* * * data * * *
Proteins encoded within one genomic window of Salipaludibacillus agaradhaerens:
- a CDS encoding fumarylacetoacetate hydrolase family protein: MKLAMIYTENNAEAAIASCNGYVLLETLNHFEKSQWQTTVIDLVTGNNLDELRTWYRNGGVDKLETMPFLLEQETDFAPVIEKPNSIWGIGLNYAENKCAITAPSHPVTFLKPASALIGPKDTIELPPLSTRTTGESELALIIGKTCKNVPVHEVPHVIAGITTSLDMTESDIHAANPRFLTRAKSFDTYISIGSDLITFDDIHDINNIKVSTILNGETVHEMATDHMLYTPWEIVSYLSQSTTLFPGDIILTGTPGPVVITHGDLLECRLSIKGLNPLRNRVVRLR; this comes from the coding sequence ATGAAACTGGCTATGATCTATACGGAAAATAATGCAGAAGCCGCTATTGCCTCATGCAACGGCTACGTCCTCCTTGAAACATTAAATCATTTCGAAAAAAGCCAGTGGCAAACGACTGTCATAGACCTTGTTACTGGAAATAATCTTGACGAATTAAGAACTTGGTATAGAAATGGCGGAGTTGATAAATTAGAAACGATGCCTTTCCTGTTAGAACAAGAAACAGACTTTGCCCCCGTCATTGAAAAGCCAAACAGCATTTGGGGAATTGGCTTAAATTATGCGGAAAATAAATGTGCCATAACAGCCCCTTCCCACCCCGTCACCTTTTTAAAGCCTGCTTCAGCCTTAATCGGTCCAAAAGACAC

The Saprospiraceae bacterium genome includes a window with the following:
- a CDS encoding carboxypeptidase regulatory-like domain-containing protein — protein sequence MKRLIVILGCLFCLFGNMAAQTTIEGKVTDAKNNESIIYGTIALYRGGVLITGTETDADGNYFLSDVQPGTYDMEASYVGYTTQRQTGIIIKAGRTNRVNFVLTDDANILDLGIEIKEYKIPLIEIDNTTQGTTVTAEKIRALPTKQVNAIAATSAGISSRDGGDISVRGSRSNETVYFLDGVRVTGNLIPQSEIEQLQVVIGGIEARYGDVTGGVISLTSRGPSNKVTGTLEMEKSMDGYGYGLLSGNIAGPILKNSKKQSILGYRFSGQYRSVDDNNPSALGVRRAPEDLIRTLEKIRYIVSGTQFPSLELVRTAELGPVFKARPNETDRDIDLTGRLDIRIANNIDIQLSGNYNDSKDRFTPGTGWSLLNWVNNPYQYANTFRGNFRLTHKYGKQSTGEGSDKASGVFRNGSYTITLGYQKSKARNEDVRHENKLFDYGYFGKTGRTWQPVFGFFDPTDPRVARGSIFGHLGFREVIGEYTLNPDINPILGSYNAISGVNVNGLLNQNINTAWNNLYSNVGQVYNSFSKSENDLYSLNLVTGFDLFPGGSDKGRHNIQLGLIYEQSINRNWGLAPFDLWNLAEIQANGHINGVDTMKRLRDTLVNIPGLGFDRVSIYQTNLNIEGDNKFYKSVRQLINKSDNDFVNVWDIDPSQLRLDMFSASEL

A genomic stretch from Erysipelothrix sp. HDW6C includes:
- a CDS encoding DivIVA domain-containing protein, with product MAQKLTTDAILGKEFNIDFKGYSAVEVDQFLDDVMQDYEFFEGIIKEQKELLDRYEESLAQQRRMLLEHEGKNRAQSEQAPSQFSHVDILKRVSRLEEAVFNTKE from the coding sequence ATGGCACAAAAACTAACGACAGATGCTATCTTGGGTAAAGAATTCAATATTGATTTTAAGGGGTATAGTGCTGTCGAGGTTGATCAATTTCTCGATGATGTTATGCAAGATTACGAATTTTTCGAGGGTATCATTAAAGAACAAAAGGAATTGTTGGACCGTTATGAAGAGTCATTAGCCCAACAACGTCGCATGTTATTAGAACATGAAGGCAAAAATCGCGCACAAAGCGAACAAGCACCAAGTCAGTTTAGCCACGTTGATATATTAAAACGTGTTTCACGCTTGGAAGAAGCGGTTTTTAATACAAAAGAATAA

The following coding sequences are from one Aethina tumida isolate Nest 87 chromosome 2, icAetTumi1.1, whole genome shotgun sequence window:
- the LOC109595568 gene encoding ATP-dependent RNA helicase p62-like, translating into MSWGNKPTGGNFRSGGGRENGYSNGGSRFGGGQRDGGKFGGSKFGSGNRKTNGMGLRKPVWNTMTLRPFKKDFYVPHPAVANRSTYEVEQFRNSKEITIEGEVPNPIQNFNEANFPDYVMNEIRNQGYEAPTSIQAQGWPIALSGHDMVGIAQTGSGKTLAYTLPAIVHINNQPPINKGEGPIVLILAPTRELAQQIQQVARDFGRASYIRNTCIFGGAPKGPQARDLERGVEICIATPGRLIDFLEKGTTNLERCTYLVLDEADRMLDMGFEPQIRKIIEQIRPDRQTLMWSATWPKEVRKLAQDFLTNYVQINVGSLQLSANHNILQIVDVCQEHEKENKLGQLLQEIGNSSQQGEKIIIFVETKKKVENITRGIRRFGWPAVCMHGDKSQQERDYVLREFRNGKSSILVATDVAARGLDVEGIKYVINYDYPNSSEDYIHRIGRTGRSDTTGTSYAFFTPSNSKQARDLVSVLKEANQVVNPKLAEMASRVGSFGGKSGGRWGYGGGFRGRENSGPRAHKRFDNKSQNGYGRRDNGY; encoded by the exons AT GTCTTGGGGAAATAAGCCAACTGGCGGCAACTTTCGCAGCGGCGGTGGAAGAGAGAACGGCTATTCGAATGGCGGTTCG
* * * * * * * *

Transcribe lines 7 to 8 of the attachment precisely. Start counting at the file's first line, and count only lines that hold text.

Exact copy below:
The following coding sequences are from one Aethina tumida isolate Nest 87 chromosome 2, icAetTumi1.1, whole genome shotgun sequence window:
- the LOC109595568 gene encoding ATP-dependent RNA helicase p62-like, translating into MSWGNKPTGGNFRSGGGRENGYSNGGSRFGGGQRDGGKFGGSKFGSGNRKTNGMGLRKPVWNTMTLRPFKKDFYVPHPAVANRSTYEVEQFRNSKEITIEGEVPNPIQNFNEANFPDYVMNEIRNQGYEAPTSIQAQGWPIALSGHDMVGIAQTGSGKTLAYTLPAIVHINNQPPINKGEGPIVLILAPTRELAQQIQQVARDFGRASYIRNTCIFGGAPKGPQARDLERGVEICIATPGRLIDFLEKGTTNLERCTYLVLDEADRMLDMGFEPQIRKIIEQIRPDRQTLMWSATWPKEVRKLAQDFLTNYVQINVGSLQLSANHNILQIVDVCQEHEKENKLGQLLQEIGNSSQQGEKIIIFVETKKKVENITRGIRRFGWPAVCMHGDKSQQERDYVLREFRNGKSSILVATDVAARGLDVEGIKYVINYDYPNSSEDYIHRIGRTGRSDTTGTSYAFFTPSNSKQARDLVSVLKEANQVVNPKLAEMASRVGSFGGKSGGRWGYGGGFRGRENSGPRAHKRFDNKSQNGYGRRDNGY; encoded by the exons AT GTCTTGGGGAAATAAGCCAACTGGCGGCAACTTTCGCAGCGGCGGTGGAAGAGAGAACGGCTATTCGAATGGCGGTTCG